Mikulski's speeches earned $12,750, while Sarbanes pulled in $8,700 Neither senator lists any debts on disclosure.

June 18, 1992|By Tom Bowman | Tom Bowman,Washington Bureau

WASHINGTON -- Although the U.S. Senate banned speaking fees last August, Maryland Sen. Barbara A. Mikulski nearly equaled her previous year's income from honorariums, according to financial disclosure reports.

Ms. Mikulski, a Baltimore Democrat, collected $12,750 in 1991 speaking fees before the Aug. 14 cutoff date, according to the Senate reports filed late last week. In 1990, she picked up $13,200 in fees for appearing before a variety of businesses and associations.

In 1991, Ms. Mikulski kept $8,750 of her honorariums and donated $4,000 to charity. She also made another three speeches for which donations totaling $6,000 were made to charities in lieu of honorariums. In 1990, she kept $6,700 in honorariums and gave another $6,500 to unspecified charities.

Among her addresses last year was a $2,000 talk to the Amstar Sugar Corp. in New York and a speech to the American Academy of Family Physicians in Kansas City.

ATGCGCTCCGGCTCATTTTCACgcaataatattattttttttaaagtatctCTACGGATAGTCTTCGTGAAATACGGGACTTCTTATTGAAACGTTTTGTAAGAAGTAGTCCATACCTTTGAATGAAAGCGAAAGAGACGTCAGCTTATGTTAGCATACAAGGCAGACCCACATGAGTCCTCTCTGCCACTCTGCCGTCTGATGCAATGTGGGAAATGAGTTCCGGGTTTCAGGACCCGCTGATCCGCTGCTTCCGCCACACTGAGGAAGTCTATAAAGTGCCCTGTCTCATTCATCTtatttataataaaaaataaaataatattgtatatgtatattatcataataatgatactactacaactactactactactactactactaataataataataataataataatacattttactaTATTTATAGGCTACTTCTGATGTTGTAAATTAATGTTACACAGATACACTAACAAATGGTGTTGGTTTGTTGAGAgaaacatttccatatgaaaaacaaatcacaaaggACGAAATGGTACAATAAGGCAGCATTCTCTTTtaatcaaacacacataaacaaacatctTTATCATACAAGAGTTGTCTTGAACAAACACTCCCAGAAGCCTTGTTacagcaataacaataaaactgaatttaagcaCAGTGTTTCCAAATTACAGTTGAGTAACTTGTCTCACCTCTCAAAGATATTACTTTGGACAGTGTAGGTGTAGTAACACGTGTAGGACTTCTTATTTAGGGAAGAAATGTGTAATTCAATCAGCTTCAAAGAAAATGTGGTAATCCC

Meanwhile, her Maryland Democratic colleague, Paul S. Sarbanes, pulled in $8,700 in honorariums last year and kept the entire amount. In 1990, he collected $21,500 and gave $1,000 to an unspecified charity.

Eight of the speeches made by Mr. Sarbanes were at the Brookings Institution, a liberal think tank in Washington, where he received $400 per speech.

Others included a $2,000 speech at the University of California at Los Angeles and a $1,000 address at Ohio Wesleyan University.

Senators were allowed to keep up to $23,068 in honorariums before the deadline. The Senate outlawed the collection of the speaking fees from special interest groups -- a practice long criticized by congressional reformers -- when it raised senatorial members' salaries from $101,900 to $125,100.

On her list of assets and income, Ms. Mikulski listed 13 stocks, bonds and bank accounts. Of those, 10 were valued between $1,000 and $15,000, two were valued between $15,000 and $50,000 and one Individual Retirement Account was valued at less than $1,000. The reports offer ranges of value, rather than specific amounts, in accordance with congressional rules.

Included among her investments are Precious Metal Gold Certificates, coupled with an asterisk noting, "no investments in South Africa."

Among Mr. Sarbanes' assests are his personal residence in Baltimore, valued between $100,000 and $250,000, along with an account valued at $15,000 to $50,000 in the U.S. Senate Employees Credit Union. Neither senator listed any debts.

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